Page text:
Now on to the feel good position heading into camp. Dolphin fans are still riding high after the trade that brought Brandon Marshall to Miami, a talent arguably superior to anything the Dolphins have had at the position since Paul Warfield.
Marshall brings his 6’4, 230 pound frame that is responsible for three straight 100+ catch seasons to an offense that was desperate for a true go-to threat, that would not only open up the unit, but provide Chad Henne the necessary resources to develop into a franchise quarterback.
Beyond Marshall, though, there is some uncertainty with the rest of the core, but some promising potential accompanying it. The battle for the No. 2 spot opposite Marshall will be an intriguing storyline to watch unfold this camp, and watching Davone Bess emerge as an elite slot receiver, or not, should be interesting to see as the season progresses.
Brandon Marshall: Even though Marshall is undoubtedly a top five talent at receiver, many expect his production to slip off considerably in Miami’s run-first attack that is led by an unproven quarterback. Many fantasy rankings don’t even have him in the top ten, and some statistical projections have Marshall under 100 catches and 1,000 yards for the first time since his rookie season.
But many expected his numbers to drop off last year too, when Jay Cutler was traded to Chicago and Kyle Orton took over for Denver. As we all know, though, Marshall maintained his gaudy numbers and even put up a career high with 10 touchdowns. So will Marshall be the same Pro Bowl receiver in Miami? Of course, we will have to wait and see.
Who knows if Miami even needs that kind of production to be successful as an offense. With the way they run the ball and control the clock, maybe Marshall racking up reception after reception in the short to intermediate passing game will suffice. Whatever the case, it’s clear the Dolphins not having enough talent at receiver is no longer an excuse for this offense or it’s quarterback.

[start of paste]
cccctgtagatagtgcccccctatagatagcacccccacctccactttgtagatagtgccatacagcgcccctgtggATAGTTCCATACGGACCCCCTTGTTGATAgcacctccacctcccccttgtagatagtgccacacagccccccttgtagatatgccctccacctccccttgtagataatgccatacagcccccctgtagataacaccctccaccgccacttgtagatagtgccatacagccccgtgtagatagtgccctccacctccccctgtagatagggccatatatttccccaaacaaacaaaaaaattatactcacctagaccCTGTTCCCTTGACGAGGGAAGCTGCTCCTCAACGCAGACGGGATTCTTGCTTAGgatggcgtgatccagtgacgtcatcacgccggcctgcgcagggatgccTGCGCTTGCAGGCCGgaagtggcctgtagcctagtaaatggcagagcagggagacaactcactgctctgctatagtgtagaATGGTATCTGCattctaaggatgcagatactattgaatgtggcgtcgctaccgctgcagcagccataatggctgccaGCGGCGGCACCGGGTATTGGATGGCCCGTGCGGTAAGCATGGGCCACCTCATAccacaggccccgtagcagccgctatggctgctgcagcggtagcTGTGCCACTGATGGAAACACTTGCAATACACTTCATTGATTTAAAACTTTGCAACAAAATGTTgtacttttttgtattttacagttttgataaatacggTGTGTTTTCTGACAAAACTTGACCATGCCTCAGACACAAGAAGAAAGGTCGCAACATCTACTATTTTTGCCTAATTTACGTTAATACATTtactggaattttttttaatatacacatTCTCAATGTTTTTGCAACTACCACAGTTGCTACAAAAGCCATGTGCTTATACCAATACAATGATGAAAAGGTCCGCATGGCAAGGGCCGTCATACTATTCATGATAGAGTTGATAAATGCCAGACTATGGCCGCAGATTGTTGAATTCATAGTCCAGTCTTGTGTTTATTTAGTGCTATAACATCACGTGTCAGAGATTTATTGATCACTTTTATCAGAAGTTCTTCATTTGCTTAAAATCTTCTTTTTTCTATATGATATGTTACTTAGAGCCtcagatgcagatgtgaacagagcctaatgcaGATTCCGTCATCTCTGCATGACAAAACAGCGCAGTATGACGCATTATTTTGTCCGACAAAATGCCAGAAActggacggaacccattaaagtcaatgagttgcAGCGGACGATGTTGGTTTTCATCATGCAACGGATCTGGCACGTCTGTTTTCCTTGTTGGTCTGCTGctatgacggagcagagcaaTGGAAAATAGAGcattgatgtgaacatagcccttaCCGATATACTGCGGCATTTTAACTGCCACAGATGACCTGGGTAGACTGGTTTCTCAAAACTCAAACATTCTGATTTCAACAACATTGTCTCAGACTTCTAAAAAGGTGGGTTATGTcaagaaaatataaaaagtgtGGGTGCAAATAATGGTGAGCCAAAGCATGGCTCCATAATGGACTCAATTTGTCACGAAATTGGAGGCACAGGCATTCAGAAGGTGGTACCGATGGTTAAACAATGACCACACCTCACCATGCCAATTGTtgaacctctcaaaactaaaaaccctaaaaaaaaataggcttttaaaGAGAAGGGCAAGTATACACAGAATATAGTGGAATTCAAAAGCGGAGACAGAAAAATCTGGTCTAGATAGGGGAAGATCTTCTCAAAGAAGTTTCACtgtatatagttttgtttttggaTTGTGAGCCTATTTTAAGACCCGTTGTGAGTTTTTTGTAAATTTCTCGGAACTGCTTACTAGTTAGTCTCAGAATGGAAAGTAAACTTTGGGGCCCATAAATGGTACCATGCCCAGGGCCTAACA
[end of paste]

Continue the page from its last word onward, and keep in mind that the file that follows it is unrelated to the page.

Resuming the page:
Davone Bess: Is there any player on the offense outside of Chad Henne that benefits more from Marshall coming to town? Well, you could argue Ronnie or Ricky, but the reality is Bess could emerge as an outstanding slot receiver, and combine with Marshall for a lethal duo that rivals that of the Patriots’ Moss-Welker combination.
Obviously, no one is expecting similar numbers, as the Patriots still have Tom Brady, after all, and Belichick’s system is a pass happy attack, but Marshall and Bess could produce offensive fireworks if Chad Henne is who we hope he is.
Everyone expects Bess to contribute from the slot, but could he have more of a chance in the battle for the No. 2 receiver than we give him credit for? He was seen working on the outside some during OTA’s, and New England uses Welker on the outside when they line up in two receiver sets, so could Bess crack the starting lineup?
Greg Camarillo: Camarillo has been ol’ reliable over the past three years. His sure hands, which didn’t allow a drop last season, give him a strong case to win a starting job. Talent-wise, though, he’s arguably already hit his ceiling, while his competition, Brian Hartline, has plenty of room to grow. Regardless, of whether Camarillo is able to beat Hartline, he will likely at least contribute in a rotational role.